Nestled in a valley among five separate mountain ranges in western Montana, the small city of Missoula has quite a few calling cards: the Clark Fork River snaking its way dreamily through the center of town, a vast array of hiking trails and premier ski slopes, a vibrant food scene, a cheery mountain town culture (“The world is full of bastards, the number increasing rapidly the further one gets from Missoula, Montana,” Norman Maclean wrote in A River Runs Through It).
And as of last week, the town can add another claim to its wall of fame: according to a report by the multistate dispensary chain Verilife, Missoula is home to more dispensaries (medical or adult-use) per capita than any other city in the country. (Oregon, however, takes the cake as the state with the most dispensaries per capita).
While proponents of the cannabis industry may point to this superlative statistic with pride, in reality it speaks to the state’s bizarre and impractical regulations. The medical marijuana market in Montana is driven in large part by a system known as “tethering,” which requires every medical patient in the state to enter into a monogamous relationship with a dispensary; patients can’t buy cannabis anywhere but from that single provider (although they are able to switch between among providers for ten bucks). As a result, a surplus of stores have opened to meet the demand. Now, there are 27 dispensaries in Missoula — population 74,000 — alone.
“It’s a joke,” said Emmie Purcell, owner of the local dispensary Greenhouse Farmacy, in regards to the draconian “tethering” system.
Continuing the state’s long history of tug-of-war between progress and absurd laws, tethering was overturned last May as part of a bill overhauling the medical marijuana program, and “untethering” will go into effect at an unspecified time between now and July 1st. The bill also doubled the retail tax on cannabis from 2% to 4% — that part of the law is already in effect, and will fund additional oversight of the program.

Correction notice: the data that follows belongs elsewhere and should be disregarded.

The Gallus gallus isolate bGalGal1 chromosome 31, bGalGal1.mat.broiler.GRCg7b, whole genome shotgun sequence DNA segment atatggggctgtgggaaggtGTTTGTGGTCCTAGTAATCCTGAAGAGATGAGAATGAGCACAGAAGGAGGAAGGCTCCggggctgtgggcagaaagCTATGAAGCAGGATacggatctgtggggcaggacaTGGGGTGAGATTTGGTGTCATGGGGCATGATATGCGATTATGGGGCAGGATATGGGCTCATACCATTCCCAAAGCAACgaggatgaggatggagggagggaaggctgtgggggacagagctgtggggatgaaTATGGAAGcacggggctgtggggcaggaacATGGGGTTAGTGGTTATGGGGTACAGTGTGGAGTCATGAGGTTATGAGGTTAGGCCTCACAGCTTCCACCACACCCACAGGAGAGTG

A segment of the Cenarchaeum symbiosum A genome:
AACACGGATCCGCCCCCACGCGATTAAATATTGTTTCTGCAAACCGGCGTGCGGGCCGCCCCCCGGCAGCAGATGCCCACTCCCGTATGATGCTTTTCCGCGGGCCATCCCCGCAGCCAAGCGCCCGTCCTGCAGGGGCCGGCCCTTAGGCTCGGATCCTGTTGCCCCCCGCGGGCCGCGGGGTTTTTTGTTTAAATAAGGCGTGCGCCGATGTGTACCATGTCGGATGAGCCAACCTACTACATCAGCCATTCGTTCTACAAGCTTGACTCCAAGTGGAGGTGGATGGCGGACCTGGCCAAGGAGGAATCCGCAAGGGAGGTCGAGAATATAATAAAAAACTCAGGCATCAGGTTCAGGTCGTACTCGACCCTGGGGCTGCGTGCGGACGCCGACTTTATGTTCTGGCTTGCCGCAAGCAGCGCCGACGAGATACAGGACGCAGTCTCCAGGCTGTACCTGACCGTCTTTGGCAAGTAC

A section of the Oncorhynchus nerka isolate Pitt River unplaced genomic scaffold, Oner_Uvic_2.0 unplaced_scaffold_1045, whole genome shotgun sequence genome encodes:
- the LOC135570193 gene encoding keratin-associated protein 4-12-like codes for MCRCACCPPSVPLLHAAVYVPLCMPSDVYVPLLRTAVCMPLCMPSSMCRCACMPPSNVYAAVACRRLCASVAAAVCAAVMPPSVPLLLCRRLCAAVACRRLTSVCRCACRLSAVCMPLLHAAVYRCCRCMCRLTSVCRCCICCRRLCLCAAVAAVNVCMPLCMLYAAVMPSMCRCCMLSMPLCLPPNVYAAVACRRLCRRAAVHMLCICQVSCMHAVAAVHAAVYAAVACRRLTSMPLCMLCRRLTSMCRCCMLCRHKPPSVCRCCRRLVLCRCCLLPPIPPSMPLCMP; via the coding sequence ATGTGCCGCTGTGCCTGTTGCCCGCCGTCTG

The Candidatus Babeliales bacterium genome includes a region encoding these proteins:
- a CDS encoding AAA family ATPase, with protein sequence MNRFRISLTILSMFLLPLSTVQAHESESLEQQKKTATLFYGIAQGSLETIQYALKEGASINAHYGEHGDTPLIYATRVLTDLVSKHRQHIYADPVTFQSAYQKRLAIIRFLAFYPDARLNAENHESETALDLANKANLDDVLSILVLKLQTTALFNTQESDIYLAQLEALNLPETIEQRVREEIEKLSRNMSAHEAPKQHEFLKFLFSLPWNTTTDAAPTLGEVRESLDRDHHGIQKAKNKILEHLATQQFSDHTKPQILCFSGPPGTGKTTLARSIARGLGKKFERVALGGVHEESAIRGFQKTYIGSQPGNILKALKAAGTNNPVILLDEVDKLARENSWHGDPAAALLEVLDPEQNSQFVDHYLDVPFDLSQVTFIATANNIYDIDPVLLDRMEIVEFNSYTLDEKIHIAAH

While untethering will hopefully bring stability to the state’s medical program, Montana’s troubled track record shows that its future is nothing if not uncertain, and that more problems for regulators, entrepreneurs, and consumers alike may still lie ahead.
A Long and Weird History
A sense of chaos has pervaded Montana’s medical marijuana program since its inception in 2004. Initially, the market flourished, but in March 2011, more than two dozen dispensaries were hit by federal raids on trumped-up trafficking charges. No arrests were made. “The reckless and cruel disregard for the patients that count on these shops is going to cause a lot of heartache,” John Masterson of Montana NORML, said at the time.
That same year, the state legislature took their reactionary prohibitionism one step further, and approved a measure that limited each dispensary to only serving three patients. Total.
The law was, unsurprisingly, fought in state courts, and didn’t take effect until 2016. But once it was implemented, the outlandish new measure pushed 93% of the state’s medical patients out of the system and back into the illicit market. Later in 2016, voters repealed the measure and effectively resuscitated a revised medical marijuana program with some semblance of practicality: there are currently thirteen qualifying conditions available — from chronic pain to Crohn’s — and cannabis is available in flower, concentrate, tincture, topical, and edible forms. Patients can legally possess up to four plants. As of last summer, there were nearly 35,000 patients registered in the state.
The dispensaries themselves are required to be vertically-integrated, meaning each dispensary must grow their own flower and manufacture their own products; much like how Colorado’s market functioned in the past.
But tethering is one of the strangest features of the current law. Beyond requiring that each patient commit to only shopping at a single dispensary, it places limits on how many patients a dispensary can serve, in proportion to the amount of flower it grows. A few stores, like Spark1 and Bloom Montana, have multiple locations throughout the state; otherwise, patients are truly handcuffed to a single dispensary location, unless, of course, they’re willing to switch providers..